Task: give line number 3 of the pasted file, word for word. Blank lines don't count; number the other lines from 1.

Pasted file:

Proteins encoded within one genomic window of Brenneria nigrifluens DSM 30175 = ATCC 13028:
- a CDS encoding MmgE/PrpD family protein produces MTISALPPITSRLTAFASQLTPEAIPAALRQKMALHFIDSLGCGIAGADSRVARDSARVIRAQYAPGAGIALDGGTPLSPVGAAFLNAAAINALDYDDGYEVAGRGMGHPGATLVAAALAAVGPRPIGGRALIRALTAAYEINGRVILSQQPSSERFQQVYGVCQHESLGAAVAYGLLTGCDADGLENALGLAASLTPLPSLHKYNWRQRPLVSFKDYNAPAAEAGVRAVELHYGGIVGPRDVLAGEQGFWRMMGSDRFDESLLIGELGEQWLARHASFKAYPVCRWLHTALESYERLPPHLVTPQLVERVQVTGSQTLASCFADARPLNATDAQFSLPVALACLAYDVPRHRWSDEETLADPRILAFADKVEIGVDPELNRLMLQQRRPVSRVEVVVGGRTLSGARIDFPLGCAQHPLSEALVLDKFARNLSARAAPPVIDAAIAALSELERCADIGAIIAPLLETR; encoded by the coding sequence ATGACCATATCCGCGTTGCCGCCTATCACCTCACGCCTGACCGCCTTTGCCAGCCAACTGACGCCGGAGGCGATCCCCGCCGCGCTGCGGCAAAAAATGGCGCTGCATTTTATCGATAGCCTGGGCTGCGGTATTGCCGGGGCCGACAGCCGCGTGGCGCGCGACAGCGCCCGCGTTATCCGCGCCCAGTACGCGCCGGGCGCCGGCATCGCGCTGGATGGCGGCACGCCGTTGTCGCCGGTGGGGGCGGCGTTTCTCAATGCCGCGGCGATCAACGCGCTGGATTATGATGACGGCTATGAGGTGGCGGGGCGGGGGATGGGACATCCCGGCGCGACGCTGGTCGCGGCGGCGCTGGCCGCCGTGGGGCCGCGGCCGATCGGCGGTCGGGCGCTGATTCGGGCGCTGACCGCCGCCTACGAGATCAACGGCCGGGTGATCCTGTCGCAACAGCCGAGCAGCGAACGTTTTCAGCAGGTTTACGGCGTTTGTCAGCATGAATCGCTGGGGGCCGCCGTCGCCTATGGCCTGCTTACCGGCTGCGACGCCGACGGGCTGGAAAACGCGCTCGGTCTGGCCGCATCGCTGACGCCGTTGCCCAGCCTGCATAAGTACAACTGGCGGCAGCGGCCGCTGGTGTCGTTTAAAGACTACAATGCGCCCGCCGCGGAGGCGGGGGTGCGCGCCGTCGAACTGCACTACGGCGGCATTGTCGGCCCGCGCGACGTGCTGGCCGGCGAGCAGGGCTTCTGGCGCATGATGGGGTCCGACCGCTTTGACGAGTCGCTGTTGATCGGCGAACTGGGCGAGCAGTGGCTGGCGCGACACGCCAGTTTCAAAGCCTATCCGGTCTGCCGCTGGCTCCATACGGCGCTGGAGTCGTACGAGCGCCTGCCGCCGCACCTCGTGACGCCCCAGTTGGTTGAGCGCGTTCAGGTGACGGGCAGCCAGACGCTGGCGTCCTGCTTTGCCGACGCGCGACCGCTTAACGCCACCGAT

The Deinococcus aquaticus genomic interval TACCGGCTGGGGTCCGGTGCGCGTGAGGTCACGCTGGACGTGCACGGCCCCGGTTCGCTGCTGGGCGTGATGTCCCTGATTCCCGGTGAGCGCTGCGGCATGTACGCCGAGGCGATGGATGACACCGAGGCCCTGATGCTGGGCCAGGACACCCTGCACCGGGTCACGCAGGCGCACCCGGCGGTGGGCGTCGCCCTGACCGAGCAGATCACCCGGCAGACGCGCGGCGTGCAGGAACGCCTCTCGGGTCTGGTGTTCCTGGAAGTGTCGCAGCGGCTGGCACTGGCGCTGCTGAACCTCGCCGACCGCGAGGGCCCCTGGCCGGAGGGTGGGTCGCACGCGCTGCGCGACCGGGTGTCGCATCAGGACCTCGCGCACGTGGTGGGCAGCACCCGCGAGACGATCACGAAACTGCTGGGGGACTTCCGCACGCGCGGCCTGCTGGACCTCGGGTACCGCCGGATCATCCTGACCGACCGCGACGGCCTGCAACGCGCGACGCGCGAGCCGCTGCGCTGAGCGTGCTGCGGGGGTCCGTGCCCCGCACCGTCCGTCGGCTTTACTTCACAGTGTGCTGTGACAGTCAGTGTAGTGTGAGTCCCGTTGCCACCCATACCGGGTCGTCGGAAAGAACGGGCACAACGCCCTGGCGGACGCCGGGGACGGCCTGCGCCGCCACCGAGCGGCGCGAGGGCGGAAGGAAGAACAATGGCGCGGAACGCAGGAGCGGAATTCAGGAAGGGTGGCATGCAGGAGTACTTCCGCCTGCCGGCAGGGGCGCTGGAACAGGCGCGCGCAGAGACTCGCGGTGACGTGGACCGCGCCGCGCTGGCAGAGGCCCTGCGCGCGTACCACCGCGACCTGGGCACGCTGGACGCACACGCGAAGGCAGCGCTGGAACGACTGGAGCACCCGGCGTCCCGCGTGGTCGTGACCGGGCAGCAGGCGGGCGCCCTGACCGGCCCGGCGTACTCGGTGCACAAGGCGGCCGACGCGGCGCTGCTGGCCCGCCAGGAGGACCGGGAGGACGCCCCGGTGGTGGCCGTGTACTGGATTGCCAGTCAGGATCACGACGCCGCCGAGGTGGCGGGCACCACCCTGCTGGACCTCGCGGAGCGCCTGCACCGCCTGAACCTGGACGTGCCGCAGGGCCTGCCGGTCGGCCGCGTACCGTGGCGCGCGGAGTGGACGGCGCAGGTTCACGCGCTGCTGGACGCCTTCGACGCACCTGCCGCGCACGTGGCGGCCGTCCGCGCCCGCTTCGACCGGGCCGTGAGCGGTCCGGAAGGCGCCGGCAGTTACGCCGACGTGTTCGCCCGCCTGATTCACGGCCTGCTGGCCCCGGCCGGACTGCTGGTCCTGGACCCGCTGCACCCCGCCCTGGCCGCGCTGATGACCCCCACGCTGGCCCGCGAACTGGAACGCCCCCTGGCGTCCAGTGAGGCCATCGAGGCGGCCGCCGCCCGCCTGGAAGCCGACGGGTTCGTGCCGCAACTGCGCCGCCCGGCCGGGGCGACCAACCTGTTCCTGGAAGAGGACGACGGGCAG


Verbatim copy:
The Deinococcus aquaticus genomic interval TACCGGCTGGGGTCCGGTGCGCGTGAGGTCACGCTGGACGTGCACGGCCCCGGTTCGCTGCTGGGCGTGATGTCCCTGATTCCCGGTGAGCGCTGCGGCATGTACGCCGAGGCGATGGATGACACCGAGGCCCTGATGCTGGGCCAGGACACCCTGCACCGGGTCACGCAGGCGCACCCGGCGGTGGGCGTCGCCCTGACCGAGCAGATCACCCGGCAGACGCGCGGCGTGCAGGAACGCCTCTCGGGTCTGGTGTTCCTGGAAGTGTCGCAGCGGCTGGCACTGGCGCTGCTGAACCTCGCCGACCGCGAGGGCCCCTGGCCGGAGGGTGGGTCGCACGCGCTGCGCGACCGGGTGTCGCATCAGGACCTCGCGCACGTGGTGGGCAGCACCCGCGAGACGATCACGAAACTGCTGGGGGACTTCCGCACGCGCGGCCTGCTGGACCTCGGGTACCGCCGGATCATCCTGACCGACCGCGACGGCCTGCAACGCGCGACGCGCGAGCCGCTGCGCTGAGCGTGCTGCGGGGGTCCGTGCCCCGCACCGTCCGTCGGCTTTACTTCACAGTGTGCTGTGACAGTCAGTGTAGTGTGAGTCCCGTTGCCACCCATACCGGGTCGTCGGAAAGAACGGGCACAACGCCCTGGCGGACGCCGGGGACGGCCTGCGCCGCCACCGAGCGGCGCGAGGGCGGAAGGAAGAACAATGGCGCGGAACGCAGGAGCGGAATTCAGGAAGGGTGGCATGCAGGAGTACTTCCGCCTGCCGGCAGGGGCGCTGGAACAGGCGCGCGCAGAGACTCGCGGTGACGTGGACCGCGCCGCGCTGGCAGAGGCCCTGCGCGCGTACCACCGCGACCTGGGCACGCTGGACGCACACGCGAAGGCAGCGCTGGAACGACTGGAGCACCCGGCGTCCCGCGTGGTCGTGACCGGGCAGCAGGCGGGCGCCCTGACCGGCCCGGCGTACTCGGTGCACAAGGCGGCCGACGCGGCGCTGCTGGCCCGCCAGGAGGACCGGGAGGACGCCCCGGTGGTGGCCGTGTACTGGATTGCCAGTCAGGATCACGACGCCGCCGAGGTGGCGGGCACCACCCTGCTGGACCTCGCGGAGCGCCTGCACCGCCTGAACCTGGACGTGCCGCAGGGCCTGCCGGTCGGCCGCGTACCGTGGCGCGCGGAGTGGACGGCGCAGGTTCACGCGCTGCTGGACGCCTTCGACGCACCTGCCGCGCACGTGGCGGCCGTCCGCGCCCGCTTCGACCGGGCCGTGAGCGGTCCGGAAGGCGCCGGCAGTTACGCCGACGTGTTCGCCCGCCTGATTCACGGCCTGCTGGCCCCGGCCGGACTGCTGGTCCTGGACCCGCTGCACCCCGCCCTGGCCGCGCTGATGACCCCCACGCTGGCCCGCGAACTGGAACGCCCCCTGGCGTCCAGTGAGGCCATCGAGGCGGCCGCCGCCCGCCTGGAAGCCGACGGGTTCGTGCCGCAACTGCGCCGCCCGGCCGGGGCGACCAACCTGTTCCTGGAAGAGGACGACGGGCAG